has declined from the highs of the 1970's and early 1980's. As part of my Masters
Degree research, I looked at how wolves responded to different levels of harvest.
Logically, if wolf densities declined after years of high harvest, one would expect
their numbers to go up after years of low harvest. I analyzed 10 years of wolf
telemetry and harvest data between 1982 and 1993, expecting to see wolf densities
increasing after several years of low trapping pressure. I was surprised to find
just the opposite: wolf densities did not increase in years when very few wolves
were trapped or hunted. Instead, wolves dispersed from packs more frequently when
the harvest was low. I also found that a greater proportion of juveniles (1-2
year olds) dispersed than did pups or older adults. Dispersal however has its
costs. Dispersing wolves have about half the survival rate of those which remain
with their packs. Generally, dispersers have a higher probability of being killed
by other wolves or being harvested by humans.
The higher dispersal rate
after years of low harvest may be just one factor among several that have affected
wolf densities in recent years. Disease and parasites also play a roll. Blood
samples over the last 15 years indicate that many adult Kenai Peninsula wolves
are experiencing higher exposure to canine parvovirus or to canine distemper virus.
Parvovirus is likely to kill wolf pups before they are 3 months old, and is believed
responsible for lowering wolf numbers in winters in Minnesota. Lice appeared in
wolf packs on the Kenai Peninsula in the early 1980's, most likely from contact
with feral domestic dogs, and this parasite is still present in the population.
We don't know exactly how many wolves there currently are on the entire Peninsula,
but Rolf Peterson estimated the wolf population in 1980 at approximately 186 wolves,
however a Peninsula-wide wolf census is needed to obtain a current estimate.
we have been able to examine a second wolf population using ADF&G's 1998 relocation
of 18 wolves to the Kenai Peninsula. These wolves were removed from Interior Alaska
near Tok as part of the State of Alaska's Forty Mile Caribou Management Plan.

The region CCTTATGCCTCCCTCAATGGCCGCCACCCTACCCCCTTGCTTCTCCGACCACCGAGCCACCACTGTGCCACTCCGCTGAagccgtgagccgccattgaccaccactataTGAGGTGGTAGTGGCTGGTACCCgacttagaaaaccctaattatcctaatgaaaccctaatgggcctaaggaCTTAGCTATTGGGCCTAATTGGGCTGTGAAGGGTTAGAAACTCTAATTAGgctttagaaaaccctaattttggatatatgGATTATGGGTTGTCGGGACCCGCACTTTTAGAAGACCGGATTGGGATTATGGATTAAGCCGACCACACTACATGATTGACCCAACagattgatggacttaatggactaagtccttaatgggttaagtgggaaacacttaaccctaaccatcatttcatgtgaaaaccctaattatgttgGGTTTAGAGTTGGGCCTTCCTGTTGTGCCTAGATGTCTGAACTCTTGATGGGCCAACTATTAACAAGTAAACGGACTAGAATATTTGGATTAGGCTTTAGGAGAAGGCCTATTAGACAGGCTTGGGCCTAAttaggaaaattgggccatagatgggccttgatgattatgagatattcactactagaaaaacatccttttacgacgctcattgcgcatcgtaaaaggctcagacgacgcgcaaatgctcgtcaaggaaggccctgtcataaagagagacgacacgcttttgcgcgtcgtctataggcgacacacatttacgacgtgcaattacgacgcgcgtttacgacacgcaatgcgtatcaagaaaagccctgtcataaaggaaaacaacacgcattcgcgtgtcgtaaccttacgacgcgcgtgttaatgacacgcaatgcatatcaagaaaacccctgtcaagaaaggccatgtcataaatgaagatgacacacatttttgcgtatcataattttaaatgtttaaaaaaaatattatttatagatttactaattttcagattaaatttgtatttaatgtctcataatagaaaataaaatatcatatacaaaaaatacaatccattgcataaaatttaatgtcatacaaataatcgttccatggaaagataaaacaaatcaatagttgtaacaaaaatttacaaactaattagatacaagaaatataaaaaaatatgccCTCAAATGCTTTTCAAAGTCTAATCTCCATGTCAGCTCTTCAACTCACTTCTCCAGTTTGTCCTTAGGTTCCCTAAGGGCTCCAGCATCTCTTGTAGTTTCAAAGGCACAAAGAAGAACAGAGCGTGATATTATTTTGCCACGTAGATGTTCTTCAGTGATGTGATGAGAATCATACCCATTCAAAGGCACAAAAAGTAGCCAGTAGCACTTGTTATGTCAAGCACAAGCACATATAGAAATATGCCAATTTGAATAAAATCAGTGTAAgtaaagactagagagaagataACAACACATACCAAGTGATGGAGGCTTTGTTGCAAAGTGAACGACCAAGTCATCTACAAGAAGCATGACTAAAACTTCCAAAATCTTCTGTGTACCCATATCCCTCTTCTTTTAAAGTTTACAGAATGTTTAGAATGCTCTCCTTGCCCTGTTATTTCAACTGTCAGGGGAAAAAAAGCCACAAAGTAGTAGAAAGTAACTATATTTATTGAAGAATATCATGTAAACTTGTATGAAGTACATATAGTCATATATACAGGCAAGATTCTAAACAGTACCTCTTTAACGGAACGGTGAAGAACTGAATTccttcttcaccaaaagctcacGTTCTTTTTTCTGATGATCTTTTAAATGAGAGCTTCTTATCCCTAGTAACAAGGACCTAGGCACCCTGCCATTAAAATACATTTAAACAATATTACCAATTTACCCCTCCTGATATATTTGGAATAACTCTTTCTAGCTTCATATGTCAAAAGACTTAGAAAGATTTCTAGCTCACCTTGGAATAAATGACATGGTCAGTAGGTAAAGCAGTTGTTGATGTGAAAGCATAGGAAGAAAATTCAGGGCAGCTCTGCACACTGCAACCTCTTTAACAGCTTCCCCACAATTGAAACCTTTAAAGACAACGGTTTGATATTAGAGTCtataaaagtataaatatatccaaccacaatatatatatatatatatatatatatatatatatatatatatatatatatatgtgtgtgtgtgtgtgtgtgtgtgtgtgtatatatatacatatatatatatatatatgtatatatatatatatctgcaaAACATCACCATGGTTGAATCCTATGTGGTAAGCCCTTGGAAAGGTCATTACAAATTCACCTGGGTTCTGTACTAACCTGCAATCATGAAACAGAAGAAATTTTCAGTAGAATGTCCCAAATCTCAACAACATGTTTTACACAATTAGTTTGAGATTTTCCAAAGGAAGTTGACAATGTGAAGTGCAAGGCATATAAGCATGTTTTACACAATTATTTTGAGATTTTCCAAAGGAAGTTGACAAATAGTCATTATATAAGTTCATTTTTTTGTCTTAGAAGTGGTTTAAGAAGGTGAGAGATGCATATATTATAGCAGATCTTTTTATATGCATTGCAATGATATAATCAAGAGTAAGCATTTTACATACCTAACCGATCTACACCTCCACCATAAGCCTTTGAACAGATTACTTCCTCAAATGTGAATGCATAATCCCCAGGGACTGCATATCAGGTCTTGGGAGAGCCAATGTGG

Relocating wolves is an extreme case of dispersal because individuals are not
simply taken out of their packs but are moved a great distance into new territory.
As in most relocation programs, 50% mortality was expected in these transplants.
It was higher in the Kenai case, with 78% mortality after a year and a half. Of
the 18 wolves released, 8 were harvested, 5 died of unknown causes, and one was
apparently killed by a moose. Four translocated wolves continue to be monitored
by biologists the Kenai NWR and ADF&G: the two females are together in a pack
of about nine wolves, whereas the two males appear to be loners.
the introduced wolves achieved the remarkable feat of escaping from the Kenai
Peninsula. Female #94 traveled over 200 miles northward in the first month and
was radio-tracked to the Knik glacier east of Palmer. One of the males was harvested
just north of Talkeetna last winter. These kind of directional homing movements
towards their release locations, also reported in other translocation studies
in Michigan and Minnesota, may be one of the most interesting results of such
is a wildlife biologist at the Kenai NWR. She recently completed her Masters Degree
at Colorado State University where she analyzed the effects of varying harvest
levels on the Kenai wolf population.
Ted Spraker is the Area Wildlife Biologist
for the Alaska Department of Fish and Game on the Kenai Peninsula. He has a Masters
Degree from the University of Wyoming.